Amber Lowther had surgery for abnormal cells after a pap smear gave her early detection. Picture: Renae Droop
Amber Lowther had surgery for abnormal cells after a pap smear gave her early detection. Picture: Renae Droop

Deadly cancer to be wiped out

WOMEN won't have to worry about cervical cancer within 20 years.

Australia is on track to be the first country in the world to eliminate cervical cancer by 2035.

New research from Cancer Council NSW has shown that if vaccination and screening coverage levels are maintained rates of diagnosis will drop.

The research predicts that cervical cancer rates will drop to less than six in 100,000 by 2022, meaning that it will soon be considered a rare cancer.

Rates will continue to drop to below four in 100,000 by 2035.

Professor Karen Canfell, director of research at Cancer Council NSW, said the World Health Organisation recently called for action to eliminate cervical cancer.

This will involve increasing global vaccination rates against HPV and cervical screening efforts, which will ultimately reduce mortality from cervical cancer.

Although the definition of cervical cancer elimination has not yet been set by the WHO, the potential threshold considered in the new research was an incidence of below four in 100,000.

"This is such exciting news for women across Australia," Professor Canfell said.

"We've been leading the way in cervical cancer control for many years and we'll be sharing our research and approaches with the rest of the world as part of a global push to eliminate this highly preventable cancer."

Australia moved to a new five-yearly HPV cervical screening test for women aged 25-74 from last year, replacing the old two-yearly Pap test previously offered from ages 18-69 years.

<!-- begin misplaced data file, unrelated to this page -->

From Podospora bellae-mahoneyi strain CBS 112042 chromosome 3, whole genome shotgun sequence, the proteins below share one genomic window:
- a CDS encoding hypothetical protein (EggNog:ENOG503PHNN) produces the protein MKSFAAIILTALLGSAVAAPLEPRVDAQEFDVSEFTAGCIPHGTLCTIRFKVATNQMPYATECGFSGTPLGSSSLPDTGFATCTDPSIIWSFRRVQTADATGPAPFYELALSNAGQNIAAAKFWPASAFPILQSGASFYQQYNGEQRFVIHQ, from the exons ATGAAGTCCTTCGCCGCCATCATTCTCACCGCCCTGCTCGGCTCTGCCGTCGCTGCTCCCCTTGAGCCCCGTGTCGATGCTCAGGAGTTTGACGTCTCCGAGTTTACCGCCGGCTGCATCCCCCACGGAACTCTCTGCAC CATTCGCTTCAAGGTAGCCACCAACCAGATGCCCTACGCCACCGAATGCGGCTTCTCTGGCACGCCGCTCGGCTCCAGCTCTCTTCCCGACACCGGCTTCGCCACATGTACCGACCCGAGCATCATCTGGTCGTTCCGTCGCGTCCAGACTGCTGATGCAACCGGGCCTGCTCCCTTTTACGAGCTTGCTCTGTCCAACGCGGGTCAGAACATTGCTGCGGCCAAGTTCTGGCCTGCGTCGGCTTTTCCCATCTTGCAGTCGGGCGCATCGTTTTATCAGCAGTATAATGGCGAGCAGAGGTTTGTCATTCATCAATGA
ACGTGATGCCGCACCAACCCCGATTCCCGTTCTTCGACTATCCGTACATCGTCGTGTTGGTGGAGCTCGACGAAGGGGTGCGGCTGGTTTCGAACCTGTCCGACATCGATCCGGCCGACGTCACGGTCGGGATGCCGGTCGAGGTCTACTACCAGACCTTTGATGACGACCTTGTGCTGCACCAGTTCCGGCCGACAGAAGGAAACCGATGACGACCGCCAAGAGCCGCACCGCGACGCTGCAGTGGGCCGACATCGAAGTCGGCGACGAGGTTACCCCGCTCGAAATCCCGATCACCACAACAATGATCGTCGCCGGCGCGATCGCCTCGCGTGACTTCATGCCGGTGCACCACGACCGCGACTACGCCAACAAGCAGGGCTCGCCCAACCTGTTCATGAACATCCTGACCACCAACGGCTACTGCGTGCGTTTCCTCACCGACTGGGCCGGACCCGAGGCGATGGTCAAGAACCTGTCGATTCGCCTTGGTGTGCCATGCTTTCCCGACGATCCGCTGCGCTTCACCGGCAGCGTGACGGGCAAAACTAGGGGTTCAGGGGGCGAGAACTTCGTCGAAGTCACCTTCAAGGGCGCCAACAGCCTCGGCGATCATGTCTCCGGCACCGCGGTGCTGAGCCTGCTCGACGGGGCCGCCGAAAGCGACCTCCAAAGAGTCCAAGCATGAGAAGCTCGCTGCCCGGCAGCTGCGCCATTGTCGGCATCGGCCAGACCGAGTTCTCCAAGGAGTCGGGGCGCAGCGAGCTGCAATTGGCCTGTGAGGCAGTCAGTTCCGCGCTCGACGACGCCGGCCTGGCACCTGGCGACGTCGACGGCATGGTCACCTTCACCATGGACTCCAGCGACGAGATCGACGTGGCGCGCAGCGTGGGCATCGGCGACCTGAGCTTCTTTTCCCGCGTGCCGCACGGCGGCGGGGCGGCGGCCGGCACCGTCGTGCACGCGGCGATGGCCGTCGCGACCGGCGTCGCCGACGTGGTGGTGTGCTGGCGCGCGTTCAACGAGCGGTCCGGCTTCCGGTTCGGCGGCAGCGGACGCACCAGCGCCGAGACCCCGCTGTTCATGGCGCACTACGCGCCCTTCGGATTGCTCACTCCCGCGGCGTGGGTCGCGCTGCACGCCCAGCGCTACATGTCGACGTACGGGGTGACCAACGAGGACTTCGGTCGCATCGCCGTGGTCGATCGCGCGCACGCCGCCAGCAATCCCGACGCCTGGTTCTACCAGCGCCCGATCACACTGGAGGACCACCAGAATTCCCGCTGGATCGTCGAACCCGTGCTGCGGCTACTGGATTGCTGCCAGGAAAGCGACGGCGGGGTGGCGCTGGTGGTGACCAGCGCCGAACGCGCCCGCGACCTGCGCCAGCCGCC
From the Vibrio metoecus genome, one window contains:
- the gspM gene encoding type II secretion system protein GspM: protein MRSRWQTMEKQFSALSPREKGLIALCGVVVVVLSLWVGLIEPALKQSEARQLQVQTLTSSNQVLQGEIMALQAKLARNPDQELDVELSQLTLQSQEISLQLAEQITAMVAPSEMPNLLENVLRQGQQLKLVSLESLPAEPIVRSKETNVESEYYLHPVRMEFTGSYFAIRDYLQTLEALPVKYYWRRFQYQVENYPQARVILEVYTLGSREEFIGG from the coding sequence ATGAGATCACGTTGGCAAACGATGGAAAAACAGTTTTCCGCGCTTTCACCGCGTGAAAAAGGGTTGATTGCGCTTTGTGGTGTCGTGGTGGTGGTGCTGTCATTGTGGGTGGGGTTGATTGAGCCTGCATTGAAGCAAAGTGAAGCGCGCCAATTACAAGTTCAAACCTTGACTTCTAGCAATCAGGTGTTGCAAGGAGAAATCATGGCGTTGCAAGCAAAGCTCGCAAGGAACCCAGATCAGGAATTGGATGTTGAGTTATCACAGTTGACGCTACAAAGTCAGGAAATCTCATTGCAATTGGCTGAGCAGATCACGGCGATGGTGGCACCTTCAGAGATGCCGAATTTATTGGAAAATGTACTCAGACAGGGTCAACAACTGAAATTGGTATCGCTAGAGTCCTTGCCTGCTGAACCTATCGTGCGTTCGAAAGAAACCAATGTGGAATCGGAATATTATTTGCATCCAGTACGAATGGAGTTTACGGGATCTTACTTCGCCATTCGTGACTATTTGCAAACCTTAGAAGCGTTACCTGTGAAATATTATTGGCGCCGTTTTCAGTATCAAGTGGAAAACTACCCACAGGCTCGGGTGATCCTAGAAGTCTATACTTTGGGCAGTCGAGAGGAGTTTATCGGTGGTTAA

The new test looks for the presence of HPV, the virus that causes almost all cervical cancers, and is expected to lower cervical cancer cases and mortality by at least 20 per cent.

But Professor Canfell stressed in order to achieve elimination it was vital that women continued to take part in the National Cervical Screening Program and that girls and boys were vaccinated against HPV through the national HPV immunisation program.

Under the new screening program, women should have their first screening test at age 25 and then every five years if no high risk HPV is detected.

"Those who have previously had the Pap test should have their next cervical screening test two years after their last Pap test, after which point they can move to five-yearly screening," Professor Canfell said.

For women like Brisbane resident Amber Lowther it means she will be able to check for HPV with the new test, after finding high-grade abnormal cells during the old test.

"The fact my cells went from low grade to high grade in just 12 months makes me wonder what could have happened in just a few years," she told the Southern Star.

The new research on cervical cancer elimination is just some of the new research being presented at the International Papillomavirus Virus Conference in Sydney this week.

Professor Ian Frazer, who co-invented the HPV vaccine and co-authored the new study, said delegates from other countries were eager to learn from the public health successes Australia had achieved.

"We have taken major steps forward with HPV vaccination," he said.

Silvia de Sanjose, president of the International Papillomavirus Society, said Australia had been at the forefront of HPV research, from key innovations in immunology and vaccine development through to the implementation of large scale vaccination initiatives and the transition to HPV-based cervical screening.

"We will be paying special attention to the challenges of building on the Australian success in HPV control, in populations that are most vulnerable to HPV disease worldwide, including indigenous communities and those in low and middle income countries," she said.

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